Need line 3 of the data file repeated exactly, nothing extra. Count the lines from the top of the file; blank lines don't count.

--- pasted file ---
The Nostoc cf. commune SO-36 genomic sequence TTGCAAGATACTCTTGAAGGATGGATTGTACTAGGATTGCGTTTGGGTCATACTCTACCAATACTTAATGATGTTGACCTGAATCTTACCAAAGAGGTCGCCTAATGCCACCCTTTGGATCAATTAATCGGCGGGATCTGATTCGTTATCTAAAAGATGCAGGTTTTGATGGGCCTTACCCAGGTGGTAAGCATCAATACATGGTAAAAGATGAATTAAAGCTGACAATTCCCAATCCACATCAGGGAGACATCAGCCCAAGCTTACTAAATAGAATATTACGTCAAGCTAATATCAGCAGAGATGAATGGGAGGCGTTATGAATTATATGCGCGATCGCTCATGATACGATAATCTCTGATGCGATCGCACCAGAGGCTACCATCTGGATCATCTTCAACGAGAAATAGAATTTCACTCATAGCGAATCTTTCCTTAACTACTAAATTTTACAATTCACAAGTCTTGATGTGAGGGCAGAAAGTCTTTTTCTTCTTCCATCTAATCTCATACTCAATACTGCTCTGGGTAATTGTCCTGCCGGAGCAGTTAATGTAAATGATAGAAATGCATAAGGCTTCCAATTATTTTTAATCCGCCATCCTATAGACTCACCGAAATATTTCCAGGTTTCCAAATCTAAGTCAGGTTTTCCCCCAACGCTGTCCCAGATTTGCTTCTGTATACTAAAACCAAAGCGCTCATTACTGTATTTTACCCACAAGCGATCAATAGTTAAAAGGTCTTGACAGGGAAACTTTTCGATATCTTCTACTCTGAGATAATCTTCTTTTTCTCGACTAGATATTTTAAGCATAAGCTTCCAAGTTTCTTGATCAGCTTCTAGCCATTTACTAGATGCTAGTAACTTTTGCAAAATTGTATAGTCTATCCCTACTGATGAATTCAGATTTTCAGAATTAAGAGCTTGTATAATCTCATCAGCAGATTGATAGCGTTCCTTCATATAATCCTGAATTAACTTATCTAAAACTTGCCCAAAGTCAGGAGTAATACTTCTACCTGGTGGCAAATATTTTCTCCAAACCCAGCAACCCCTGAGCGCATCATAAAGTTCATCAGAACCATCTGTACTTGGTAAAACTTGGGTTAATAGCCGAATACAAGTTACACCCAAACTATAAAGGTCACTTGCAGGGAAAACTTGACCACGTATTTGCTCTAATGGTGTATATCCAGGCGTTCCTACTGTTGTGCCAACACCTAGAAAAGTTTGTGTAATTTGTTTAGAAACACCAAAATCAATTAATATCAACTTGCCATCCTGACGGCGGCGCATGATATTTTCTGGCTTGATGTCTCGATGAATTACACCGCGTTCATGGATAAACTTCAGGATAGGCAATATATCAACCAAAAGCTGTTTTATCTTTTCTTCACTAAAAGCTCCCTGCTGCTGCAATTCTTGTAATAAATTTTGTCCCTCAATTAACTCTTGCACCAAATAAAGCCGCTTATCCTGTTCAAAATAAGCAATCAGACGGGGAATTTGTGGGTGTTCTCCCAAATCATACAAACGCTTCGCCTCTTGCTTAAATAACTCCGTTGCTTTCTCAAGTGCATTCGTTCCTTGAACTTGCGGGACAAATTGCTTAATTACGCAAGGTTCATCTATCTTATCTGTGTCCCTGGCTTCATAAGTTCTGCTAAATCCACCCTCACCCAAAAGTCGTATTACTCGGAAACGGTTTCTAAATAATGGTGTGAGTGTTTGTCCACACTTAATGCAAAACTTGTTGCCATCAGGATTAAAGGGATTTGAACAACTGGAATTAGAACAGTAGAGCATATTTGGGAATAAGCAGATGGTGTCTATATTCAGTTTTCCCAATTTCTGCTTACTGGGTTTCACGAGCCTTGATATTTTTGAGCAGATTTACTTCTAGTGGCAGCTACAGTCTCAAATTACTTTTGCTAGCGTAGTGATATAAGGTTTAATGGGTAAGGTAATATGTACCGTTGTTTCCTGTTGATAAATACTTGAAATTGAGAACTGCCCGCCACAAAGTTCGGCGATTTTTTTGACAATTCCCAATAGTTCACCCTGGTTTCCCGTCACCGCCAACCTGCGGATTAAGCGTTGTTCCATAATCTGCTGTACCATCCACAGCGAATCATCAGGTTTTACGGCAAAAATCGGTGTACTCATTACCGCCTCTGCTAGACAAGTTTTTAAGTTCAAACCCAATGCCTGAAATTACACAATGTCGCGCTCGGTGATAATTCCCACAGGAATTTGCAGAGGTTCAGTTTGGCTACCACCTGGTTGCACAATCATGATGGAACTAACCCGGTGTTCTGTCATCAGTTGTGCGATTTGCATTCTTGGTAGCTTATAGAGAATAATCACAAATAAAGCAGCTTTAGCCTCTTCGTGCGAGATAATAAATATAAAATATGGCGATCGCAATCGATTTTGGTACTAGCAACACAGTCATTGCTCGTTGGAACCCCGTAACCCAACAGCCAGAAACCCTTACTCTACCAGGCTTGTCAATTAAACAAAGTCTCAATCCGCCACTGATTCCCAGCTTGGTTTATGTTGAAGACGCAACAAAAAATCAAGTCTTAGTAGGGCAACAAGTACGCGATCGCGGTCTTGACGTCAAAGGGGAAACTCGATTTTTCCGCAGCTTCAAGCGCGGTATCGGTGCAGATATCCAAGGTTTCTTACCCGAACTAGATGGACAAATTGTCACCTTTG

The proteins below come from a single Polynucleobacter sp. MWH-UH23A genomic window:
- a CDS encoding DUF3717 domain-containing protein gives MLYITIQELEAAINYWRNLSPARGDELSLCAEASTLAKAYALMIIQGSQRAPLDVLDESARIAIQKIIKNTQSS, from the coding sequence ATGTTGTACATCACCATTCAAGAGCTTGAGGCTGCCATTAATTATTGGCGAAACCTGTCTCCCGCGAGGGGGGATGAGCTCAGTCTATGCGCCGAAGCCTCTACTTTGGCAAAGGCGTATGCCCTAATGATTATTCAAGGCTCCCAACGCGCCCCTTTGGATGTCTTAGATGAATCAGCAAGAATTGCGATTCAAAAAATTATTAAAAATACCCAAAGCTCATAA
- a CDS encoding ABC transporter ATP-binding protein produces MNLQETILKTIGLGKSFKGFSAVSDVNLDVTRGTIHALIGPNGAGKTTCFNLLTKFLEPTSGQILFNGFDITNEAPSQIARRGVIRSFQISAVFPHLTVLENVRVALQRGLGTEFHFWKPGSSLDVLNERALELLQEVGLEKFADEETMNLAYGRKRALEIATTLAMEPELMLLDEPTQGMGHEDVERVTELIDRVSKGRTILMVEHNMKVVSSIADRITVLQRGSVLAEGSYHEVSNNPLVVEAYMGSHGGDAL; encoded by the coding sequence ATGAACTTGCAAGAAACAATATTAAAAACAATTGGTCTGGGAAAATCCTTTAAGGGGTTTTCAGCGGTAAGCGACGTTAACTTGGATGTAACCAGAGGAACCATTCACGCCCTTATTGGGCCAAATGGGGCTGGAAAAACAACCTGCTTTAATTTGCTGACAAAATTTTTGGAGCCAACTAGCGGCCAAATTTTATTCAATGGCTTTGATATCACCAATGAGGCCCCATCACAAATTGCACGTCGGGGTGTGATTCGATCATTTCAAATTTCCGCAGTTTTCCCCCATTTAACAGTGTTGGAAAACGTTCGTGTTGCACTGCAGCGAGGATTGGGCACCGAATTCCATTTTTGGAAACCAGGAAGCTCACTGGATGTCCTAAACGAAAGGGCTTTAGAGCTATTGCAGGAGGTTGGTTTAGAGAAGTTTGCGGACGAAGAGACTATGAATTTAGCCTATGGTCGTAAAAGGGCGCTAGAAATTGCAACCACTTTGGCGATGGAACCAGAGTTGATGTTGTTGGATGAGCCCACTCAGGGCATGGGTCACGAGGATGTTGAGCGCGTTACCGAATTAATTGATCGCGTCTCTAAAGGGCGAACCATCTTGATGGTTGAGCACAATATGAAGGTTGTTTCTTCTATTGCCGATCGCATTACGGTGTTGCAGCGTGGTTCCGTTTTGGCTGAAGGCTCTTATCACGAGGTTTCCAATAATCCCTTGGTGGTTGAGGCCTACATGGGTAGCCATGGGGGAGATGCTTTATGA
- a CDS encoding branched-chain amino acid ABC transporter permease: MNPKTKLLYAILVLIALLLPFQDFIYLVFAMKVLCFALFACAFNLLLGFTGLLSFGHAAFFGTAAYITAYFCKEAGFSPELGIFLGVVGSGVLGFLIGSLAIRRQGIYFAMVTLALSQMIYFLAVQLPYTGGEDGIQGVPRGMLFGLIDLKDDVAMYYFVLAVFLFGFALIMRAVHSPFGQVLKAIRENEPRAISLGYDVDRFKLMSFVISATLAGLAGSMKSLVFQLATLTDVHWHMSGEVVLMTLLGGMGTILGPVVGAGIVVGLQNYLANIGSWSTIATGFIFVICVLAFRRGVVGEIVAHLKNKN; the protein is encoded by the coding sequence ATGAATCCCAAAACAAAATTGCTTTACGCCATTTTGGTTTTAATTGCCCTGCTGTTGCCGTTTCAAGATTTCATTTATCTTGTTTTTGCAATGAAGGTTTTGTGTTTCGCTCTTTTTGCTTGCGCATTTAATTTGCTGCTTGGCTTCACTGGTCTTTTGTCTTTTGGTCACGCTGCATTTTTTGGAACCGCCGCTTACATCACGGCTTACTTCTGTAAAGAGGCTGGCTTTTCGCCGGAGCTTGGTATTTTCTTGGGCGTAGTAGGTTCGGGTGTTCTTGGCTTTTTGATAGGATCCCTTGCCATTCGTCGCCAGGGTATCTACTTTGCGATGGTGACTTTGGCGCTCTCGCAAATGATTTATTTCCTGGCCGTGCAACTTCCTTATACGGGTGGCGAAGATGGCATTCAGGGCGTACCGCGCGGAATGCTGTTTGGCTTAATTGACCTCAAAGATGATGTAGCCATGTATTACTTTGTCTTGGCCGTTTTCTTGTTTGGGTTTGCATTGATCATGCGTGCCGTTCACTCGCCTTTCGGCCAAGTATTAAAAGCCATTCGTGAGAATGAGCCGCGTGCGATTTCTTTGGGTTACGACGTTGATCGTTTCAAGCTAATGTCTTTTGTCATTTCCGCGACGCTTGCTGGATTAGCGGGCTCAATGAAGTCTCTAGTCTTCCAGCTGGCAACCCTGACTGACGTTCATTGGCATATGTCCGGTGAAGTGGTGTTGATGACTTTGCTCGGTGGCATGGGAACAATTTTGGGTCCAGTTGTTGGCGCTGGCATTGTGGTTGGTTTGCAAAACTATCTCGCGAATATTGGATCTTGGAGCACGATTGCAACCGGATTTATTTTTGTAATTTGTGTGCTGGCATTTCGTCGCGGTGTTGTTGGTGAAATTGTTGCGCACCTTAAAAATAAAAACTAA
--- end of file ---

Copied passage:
- a CDS encoding DUF3717 domain-containing protein gives MLYITIQELEAAINYWRNLSPARGDELSLCAEASTLAKAYALMIIQGSQRAPLDVLDESARIAIQKIIKNTQSS, from the coding sequence ATGTTGTACATCACCATTCAAGAGCTTGAGGCTGCCATTAATTATTGGCGAAACCTGTCTCCCGCGAGGGGGGATGAGCTCAGTCTATGCGCCGAAGCCTCTACTTTGGCAAAGGCGTATGCCCTAATGATTATTCAAGGCTCCCAACGCGCCCCTTTGGATGTCTTAGATGAATCAGCAAGAATTGCGATTCAAAAAATTATTAAAAATACCCAAAGCTCATAA